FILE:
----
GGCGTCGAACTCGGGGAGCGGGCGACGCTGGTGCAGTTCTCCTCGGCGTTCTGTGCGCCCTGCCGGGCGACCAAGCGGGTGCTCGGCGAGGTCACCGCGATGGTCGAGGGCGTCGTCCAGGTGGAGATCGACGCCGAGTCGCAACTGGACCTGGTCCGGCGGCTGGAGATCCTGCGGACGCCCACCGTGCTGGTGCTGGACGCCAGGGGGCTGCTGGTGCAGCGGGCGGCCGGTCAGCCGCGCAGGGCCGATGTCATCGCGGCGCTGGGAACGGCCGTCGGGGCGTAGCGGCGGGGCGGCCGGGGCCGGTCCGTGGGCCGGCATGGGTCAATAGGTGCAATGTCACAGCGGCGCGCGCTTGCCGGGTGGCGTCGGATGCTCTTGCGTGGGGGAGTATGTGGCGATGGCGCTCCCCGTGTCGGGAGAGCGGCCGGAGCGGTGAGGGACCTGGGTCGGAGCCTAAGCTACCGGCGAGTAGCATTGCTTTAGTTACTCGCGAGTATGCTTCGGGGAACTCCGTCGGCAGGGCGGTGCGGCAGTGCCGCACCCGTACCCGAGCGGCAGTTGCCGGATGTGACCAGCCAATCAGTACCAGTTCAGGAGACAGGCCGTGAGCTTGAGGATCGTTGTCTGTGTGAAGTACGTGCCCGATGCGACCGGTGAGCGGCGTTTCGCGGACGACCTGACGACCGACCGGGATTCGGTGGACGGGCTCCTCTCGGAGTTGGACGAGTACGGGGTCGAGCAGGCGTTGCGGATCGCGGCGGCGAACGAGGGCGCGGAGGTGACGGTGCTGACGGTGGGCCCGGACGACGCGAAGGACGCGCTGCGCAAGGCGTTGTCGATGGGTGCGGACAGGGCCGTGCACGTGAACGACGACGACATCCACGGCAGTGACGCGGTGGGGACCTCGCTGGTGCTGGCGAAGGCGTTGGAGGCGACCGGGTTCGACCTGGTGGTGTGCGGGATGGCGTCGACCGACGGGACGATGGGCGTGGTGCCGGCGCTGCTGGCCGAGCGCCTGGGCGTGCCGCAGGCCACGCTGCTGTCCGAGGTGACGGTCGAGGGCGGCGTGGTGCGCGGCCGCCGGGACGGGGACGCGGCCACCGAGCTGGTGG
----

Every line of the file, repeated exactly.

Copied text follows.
GGCGTCGAACTCGGGGAGCGGGCGACGCTGGTGCAGTTCTCCTCGGCGTTCTGTGCGCCCTGCCGGGCGACCAAGCGGGTGCTCGGCGAGGTCACCGCGATGGTCGAGGGCGTCGTCCAGGTGGAGATCGACGCCGAGTCGCAACTGGACCTGGTCCGGCGGCTGGAGATCCTGCGGACGCCCACCGTGCTGGTGCTGGACGCCAGGGGGCTGCTGGTGCAGCGGGCGGCCGGTCAGCCGCGCAGGGCCGATGTCATCGCGGCGCTGGGAACGGCCGTCGGGGCGTAGCGGCGGGGCGGCCGGGGCCGGTCCGTGGGCCGGCATGGGTCAATAGGTGCAATGTCACAGCGGCGCGCGCTTGCCGGGTGGCGTCGGATGCTCTTGCGTGGGGGAGTATGTGGCGATGGCGCTCCCCGTGTCGGGAGAGCGGCCGGAGCGGTGAGGGACCTGGGTCGGAGCCTAAGCTACCGGCGAGTAGCATTGCTTTAGTTACTCGCGAGTATGCTTCGGGGAACTCCGTCGGCAGGGCGGTGCGGCAGTGCCGCACCCGTACCCGAGCGGCAGTTGCCGGATGTGACCAGCCAATCAGTACCAGTTCAGGAGACAGGCCGTGAGCTTGAGGATCGTTGTCTGTGTGAAGTACGTGCCCGATGCGACCGGTGAGCGGCGTTTCGCGGACGACCTGACGACCGACCGGGATTCGGTGGACGGGCTCCTCTCGGAGTTGGACGAGTACGGGGTCGAGCAGGCGTTGCGGATCGCGGCGGCGAACGAGGGCGCGGAGGTGACGGTGCTGACGGTGGGCCCGGACGACGCGAAGGACGCGCTGCGCAAGGCGTTGTCGATGGGTGCGGACAGGGCCGTGCACGTGAACGACGACGACATCCACGGCAGTGACGCGGTGGGGACCTCGCTGGTGCTGGCGAAGGCGTTGGAGGCGACCGGGTTCGACCTGGTGGTGTGCGGGATGGCGTCGACCGACGGGACGATGGGCGTGGTGCCGGCGCTGCTGGCCGAGCGCCTGGGCGTGCCGCAGGCCACGCTGCTGTCCGAGGTGACGGTCGAGGGCGGCGTGGTGCGCGGCCGCCGGGACGGGGACGCGGCCACCGAGCTGGTGG